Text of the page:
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Report Is an Eye-Opener on Deputies' Misconduct

April 17, 2004|Richard Winton | Times Staff Writer

One uniformed deputy had a tryst in his squad car with an exotic dancer.

Another was so smitten with a woman that he followed her to her home in Orange County, talked his way inside, tried to rub her back, gave her his telephone number and then left.

Then there is the team of deputies who chased a man into the San Gabriel River, shot him with soft bullets and when he refused to surrender, waited for three hours. The suspect drowned.

The incidents are from the most recent quarterly review of misconduct in the Los Angeles County Sheriff's Department. Prepared by the county's Office of Independent Review, the report opens a window onto the world of those who police the police.

The 39-page report covers actions taken during the last three months of 2003 on allegations involving more than 100 deputies.

Sheriff Lee Baca fired 37 of his 8,200 deputies last year for offenses ranging from theft, drunk driving and drug use to the mishandling of a 911 caller seeking protection who was murdered.

Michael Gennaco, a former prosecutor who has won convictions of judges, police officers and a white supremacist, heads the office, which was created nearly three years ago after the Los Angeles Police Department's Rampart Division corruption scandal.

"This isn't a matter of washing the dirty laundry in public," Gennaco said. "We're trying to ensure integrity and transparency in the investigations. We are trying to get the department to do [its] job better."

Baca gave Gennaco, former chief of the civil rights section of the U.S. attorney's office in Los Angeles, freedom to review charges of and investigations into police misconduct. He can intervene, directing investigators to conduct further investigations and interviews.

"I think the boldness of these reports establishes the credibility of the department when it comes to accountability," Baca said.

"As law enforcement officers, those in this department must be held accountable to a higher standard."

Since Gennaco and his five-attorney team began issuing reports, firings have climbed from 19 in 2001 to 37 last year.

His office discovered 800 claims of wrongdoing that were never investigated, and found that many deputies who promise to undergo training or counseling to avoid more severe punishment fail to do so.

Reviewing complaints, the office determined that one brand of handcuffs deputies were using was defective.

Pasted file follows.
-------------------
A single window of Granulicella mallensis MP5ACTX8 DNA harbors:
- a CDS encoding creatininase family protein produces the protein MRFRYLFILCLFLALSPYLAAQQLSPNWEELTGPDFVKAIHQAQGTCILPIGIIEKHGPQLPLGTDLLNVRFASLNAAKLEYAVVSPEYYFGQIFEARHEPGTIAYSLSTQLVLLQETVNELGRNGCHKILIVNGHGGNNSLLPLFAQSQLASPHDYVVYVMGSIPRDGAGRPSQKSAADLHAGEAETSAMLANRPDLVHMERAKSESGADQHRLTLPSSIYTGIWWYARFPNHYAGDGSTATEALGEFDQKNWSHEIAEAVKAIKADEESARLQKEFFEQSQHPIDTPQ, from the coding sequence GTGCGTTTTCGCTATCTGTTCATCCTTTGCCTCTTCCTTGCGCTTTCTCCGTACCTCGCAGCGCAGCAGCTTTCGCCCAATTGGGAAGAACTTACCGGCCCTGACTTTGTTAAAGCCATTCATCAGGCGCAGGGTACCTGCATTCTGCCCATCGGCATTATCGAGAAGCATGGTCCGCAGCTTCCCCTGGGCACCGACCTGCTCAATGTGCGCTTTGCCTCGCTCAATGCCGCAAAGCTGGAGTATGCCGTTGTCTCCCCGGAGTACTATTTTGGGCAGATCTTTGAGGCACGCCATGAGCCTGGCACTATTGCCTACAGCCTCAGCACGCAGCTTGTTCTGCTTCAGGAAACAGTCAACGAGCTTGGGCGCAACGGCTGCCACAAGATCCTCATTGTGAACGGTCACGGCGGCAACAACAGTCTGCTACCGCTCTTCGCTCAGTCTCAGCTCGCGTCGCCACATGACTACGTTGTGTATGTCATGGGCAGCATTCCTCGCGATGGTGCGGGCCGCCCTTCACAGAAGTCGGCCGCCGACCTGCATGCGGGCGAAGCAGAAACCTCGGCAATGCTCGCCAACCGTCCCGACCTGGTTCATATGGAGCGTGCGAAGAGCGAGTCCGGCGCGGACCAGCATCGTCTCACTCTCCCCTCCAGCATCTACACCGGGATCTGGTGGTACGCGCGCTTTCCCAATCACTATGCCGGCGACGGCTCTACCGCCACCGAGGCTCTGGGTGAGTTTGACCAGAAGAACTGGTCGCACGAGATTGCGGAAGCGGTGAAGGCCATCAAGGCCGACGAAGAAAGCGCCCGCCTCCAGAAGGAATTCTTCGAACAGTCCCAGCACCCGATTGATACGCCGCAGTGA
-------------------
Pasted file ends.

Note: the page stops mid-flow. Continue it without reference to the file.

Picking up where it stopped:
Gennaco's current review and his previous quarterly reports are posted on the Office of Independent Review's website at www.laoir.com.

But no deputies are named -- a fact that he said is dictated by the state Legislature. "We are as transparent as law allows," Gennaco said.

The unnamed deputy who encountered the exotic dancer also went to a nightclub while on duty. Baca fired him for immoral conduct and making false statements after an investigator interviewed the dancer. The deputy is appealing the decision.

Gennaco said he has identified on-duty sexual conduct as a troubling trend, from consensual acts to improper relationships with minors, to the use of patrol cars to follow women.

According to the latest report, Baca fired the deputy who followed the woman home. But that discharge was reduced to a 25-day suspension by a county civil service hearing officer -- a decision the sheriff is appealing.

Then there is the case of the male deputy who inappropriately searched a woman, and then let another deputy claim he arrested her and searched her. Both have challenged their discharges. The second deputy also entered a no-contest plea to a criminal charge of delaying the investigation.

Another deputy assigned to work with a child sports program was fired for engaging in an "inappropriate relationship with a 17-year-old female."

The deputy, according to the report, had sex with her in his office -- when officials say she was 18 -- and continued to pursue her even after she complained to the department about his conduct.

One female deputy also was fired last year for what was termed "inappropriate conduct" with a female inmate in a county jail, which Baca runs.

By contrast, a deputy caught in a "romantic relationship with a 17-year-old Explorer Scout" was suspended for 15 days, but has returned to the job, according to the report.

Much of Gennaco's report is devoted to complaints about poor tactics and use of excessive force.

For instance, Lt. Patrick Maxwell and a sergeant were each suspended for five days last year for their role in the drowning in the San Gabriel River.

The suspect, who was armed with a knife, had been questioned by deputies in a nearby parking lot, fought with them and fled into the water, where officers used nonlethal projectiles. He threatened deputies for three hours and refused to surrender, and then drowned.

Maxwell was the lieutenant who decided to use road flares to "burn out" an armed murder suspect who had been hiding in a house near Palmdale. The man died of gunshot wounds and burns.

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